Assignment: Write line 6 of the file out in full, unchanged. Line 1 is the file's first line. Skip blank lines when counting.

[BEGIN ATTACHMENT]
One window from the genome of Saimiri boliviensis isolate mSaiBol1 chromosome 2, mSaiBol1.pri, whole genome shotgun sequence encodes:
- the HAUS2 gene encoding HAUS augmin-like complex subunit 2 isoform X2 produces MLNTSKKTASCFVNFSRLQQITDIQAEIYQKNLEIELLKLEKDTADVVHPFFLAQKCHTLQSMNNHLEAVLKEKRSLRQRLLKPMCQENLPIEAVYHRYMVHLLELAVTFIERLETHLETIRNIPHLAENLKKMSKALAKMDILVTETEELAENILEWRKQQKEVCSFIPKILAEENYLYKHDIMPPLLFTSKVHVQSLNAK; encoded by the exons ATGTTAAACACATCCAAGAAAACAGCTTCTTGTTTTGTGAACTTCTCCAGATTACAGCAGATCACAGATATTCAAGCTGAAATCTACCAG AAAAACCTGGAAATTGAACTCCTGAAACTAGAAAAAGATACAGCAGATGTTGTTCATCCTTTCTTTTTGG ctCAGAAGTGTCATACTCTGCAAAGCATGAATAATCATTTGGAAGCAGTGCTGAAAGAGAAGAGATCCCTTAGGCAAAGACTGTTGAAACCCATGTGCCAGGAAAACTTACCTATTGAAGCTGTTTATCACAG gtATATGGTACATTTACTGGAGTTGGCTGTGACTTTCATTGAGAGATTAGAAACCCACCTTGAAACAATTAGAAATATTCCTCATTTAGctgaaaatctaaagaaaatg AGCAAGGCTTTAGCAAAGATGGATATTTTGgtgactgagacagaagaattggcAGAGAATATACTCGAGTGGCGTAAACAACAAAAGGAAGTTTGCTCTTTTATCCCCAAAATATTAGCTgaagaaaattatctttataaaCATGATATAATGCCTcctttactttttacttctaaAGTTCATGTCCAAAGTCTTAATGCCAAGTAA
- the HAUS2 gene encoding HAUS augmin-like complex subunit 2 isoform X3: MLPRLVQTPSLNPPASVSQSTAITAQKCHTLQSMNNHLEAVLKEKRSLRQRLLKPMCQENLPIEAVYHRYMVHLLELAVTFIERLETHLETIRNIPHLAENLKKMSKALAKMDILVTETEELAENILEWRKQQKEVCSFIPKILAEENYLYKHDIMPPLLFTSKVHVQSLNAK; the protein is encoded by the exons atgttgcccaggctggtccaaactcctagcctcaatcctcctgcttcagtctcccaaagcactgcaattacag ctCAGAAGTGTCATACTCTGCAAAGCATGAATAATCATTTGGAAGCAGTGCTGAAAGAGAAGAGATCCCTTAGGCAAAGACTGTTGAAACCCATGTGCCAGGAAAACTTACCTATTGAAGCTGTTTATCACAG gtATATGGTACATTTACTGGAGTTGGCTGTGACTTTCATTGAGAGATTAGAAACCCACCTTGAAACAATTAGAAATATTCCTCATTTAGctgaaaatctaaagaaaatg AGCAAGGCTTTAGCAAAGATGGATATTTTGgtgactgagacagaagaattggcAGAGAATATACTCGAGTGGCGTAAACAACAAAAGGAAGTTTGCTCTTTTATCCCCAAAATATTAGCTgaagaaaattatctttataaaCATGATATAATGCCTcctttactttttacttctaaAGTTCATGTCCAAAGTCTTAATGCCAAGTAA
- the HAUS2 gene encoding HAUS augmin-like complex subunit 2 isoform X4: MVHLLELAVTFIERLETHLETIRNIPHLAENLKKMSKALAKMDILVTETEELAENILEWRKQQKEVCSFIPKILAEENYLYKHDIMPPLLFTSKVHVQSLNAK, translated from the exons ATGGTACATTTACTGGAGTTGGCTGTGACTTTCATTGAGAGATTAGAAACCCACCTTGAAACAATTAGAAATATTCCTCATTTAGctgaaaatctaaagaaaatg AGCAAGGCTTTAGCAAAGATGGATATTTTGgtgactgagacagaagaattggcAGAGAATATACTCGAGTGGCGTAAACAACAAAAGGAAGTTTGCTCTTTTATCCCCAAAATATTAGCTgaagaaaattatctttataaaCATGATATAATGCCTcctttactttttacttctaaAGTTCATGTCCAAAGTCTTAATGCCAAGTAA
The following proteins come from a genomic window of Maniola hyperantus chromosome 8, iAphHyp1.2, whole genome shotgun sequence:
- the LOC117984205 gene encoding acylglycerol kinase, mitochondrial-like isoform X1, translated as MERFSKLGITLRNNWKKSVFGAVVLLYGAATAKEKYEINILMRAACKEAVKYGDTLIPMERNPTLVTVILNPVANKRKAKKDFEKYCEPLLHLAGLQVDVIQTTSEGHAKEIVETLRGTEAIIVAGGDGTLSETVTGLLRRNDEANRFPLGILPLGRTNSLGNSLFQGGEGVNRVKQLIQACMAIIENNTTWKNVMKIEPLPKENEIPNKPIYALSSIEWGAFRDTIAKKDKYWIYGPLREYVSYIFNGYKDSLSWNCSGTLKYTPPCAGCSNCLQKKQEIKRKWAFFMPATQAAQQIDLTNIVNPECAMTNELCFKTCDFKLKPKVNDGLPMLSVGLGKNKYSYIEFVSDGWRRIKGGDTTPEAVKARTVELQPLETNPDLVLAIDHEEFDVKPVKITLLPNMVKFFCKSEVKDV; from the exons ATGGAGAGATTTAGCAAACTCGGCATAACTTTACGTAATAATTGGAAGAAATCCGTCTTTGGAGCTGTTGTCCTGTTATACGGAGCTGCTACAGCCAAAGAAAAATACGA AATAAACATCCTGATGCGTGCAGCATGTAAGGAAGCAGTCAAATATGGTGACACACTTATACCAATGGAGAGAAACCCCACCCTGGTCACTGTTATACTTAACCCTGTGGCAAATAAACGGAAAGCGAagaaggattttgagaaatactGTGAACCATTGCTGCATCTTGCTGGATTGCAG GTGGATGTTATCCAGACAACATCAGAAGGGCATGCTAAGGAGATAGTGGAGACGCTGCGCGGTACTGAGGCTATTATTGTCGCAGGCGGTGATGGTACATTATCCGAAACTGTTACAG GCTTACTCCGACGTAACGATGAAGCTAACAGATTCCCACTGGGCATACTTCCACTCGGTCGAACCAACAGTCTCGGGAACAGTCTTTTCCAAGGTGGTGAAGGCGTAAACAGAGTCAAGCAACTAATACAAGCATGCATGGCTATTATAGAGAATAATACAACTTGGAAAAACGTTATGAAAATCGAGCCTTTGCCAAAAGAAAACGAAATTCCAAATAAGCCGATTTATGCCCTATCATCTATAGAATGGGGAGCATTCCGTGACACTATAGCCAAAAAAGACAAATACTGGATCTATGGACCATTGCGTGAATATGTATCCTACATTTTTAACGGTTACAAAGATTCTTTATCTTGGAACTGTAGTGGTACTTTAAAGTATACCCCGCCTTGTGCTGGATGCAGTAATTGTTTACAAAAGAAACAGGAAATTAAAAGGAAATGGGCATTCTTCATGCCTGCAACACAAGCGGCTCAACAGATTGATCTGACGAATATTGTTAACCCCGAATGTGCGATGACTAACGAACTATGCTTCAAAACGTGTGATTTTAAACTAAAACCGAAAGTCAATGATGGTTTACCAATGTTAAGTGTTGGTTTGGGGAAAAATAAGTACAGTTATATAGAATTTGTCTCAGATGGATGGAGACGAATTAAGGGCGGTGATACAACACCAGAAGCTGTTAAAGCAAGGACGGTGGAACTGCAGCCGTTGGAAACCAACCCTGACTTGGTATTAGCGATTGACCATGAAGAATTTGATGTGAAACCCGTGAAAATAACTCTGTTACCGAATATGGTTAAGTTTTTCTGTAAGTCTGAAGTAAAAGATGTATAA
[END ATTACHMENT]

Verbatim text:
- the LOC117984205 gene encoding acylglycerol kinase, mitochondrial-like isoform X1, translated as MERFSKLGITLRNNWKKSVFGAVVLLYGAATAKEKYEINILMRAACKEAVKYGDTLIPMERNPTLVTVILNPVANKRKAKKDFEKYCEPLLHLAGLQVDVIQTTSEGHAKEIVETLRGTEAIIVAGGDGTLSETVTGLLRRNDEANRFPLGILPLGRTNSLGNSLFQGGEGVNRVKQLIQACMAIIENNTTWKNVMKIEPLPKENEIPNKPIYALSSIEWGAFRDTIAKKDKYWIYGPLREYVSYIFNGYKDSLSWNCSGTLKYTPPCAGCSNCLQKKQEIKRKWAFFMPATQAAQQIDLTNIVNPECAMTNELCFKTCDFKLKPKVNDGLPMLSVGLGKNKYSYIEFVSDGWRRIKGGDTTPEAVKARTVELQPLETNPDLVLAIDHEEFDVKPVKITLLPNMVKFFCKSEVKDV; from the exons ATGGAGAGATTTAGCAAACTCGGCATAACTTTACGTAATAATTGGAAGAAATCCGTCTTTGGAGCTGTTGTCCTGTTATACGGAGCTGCTACAGCCAAAGAAAAATACGA AATAAACATCCTGATGCGTGCAGCATGTAAGGAAGCAGTCAAATATGGTGACACACTTATACCAATGGAGAGAAACCCCACCCTGGTCACTGTTATACTTAACCCTGTGGCAAATAAACGGAAAGCGAagaaggattttgagaaatactGTGAACCATTGCTGCATCTTGCTGGATTGCAG GTGGATGTTATCCAGACAACATCAGAAGGGCATGCTAAGGAGATAGTGGAGACGCTGCGCGGTACTGAGGCTATTATTGTCGCAGGCGGTGATGGTACATTATCCGAAACTGTTACAG GCTTACTCCGACGTAACGATGAAGCTAACAGATTCCCACTGGGCATACTTCCACTCGGTCGAACCAACAGTCTCGGGAACAGTCTTTTCCAAGGTGGTGAAGGCGTAAACAGAGTCAAGCAACTAATACAAGCATGCATGGCTATTATAGAGAATAATACAACTTGGAAAAACGTTATGAAAATCGAGCCTTTGCCAAAAGAAAACGAAATTCCAAATAAGCCGATTTATGCCCTATCATCTATAGAATGGGGAGCATTCCGTGACACTATAGCCAAAAAAGACAAATACTGGATCTATGGACCATTGCGTGAATATGTATCCTACATTTTTAACGGTTACAAAGATTCTTTATCTTGGAACTGTAGTGGTACTTTAAAGTATACCCCGCCTTGTGCTGGATGCAGTAATTGTTTACAAAAGAAACAGGAAATTAAAAGGAAATGGGCATTCTTCATGCCTGCAACACAAGCGGCTCAACAGATTGATCTGACGAATATTGTTAACCCCGAATGTGCGATGACTAACGAACTATGCTTCAAAACGTGTGATTTTAAACTAAAACCGAAAGTCAATGATGGTTTACCAATGTTAAGTGTTGGTTTGGGGAAAAATAAGTACAGTTATATAGAATTTGTCTCAGATGGATGGAGACGAATTAAGGGCGGTGATACAACACCAGAAGCTGTTAAAGCAAGGACGGTGGAACTGCAGCCGTTGGAAACCAACCCTGACTTGGTATTAGCGATTGACCATGAAGAATTTGATGTGAAACCCGTGAAAATAACTCTGTTACCGAATATGGTTAAGTTTTTCTGTAAGTCTGAAGTAAAAGATGTATAA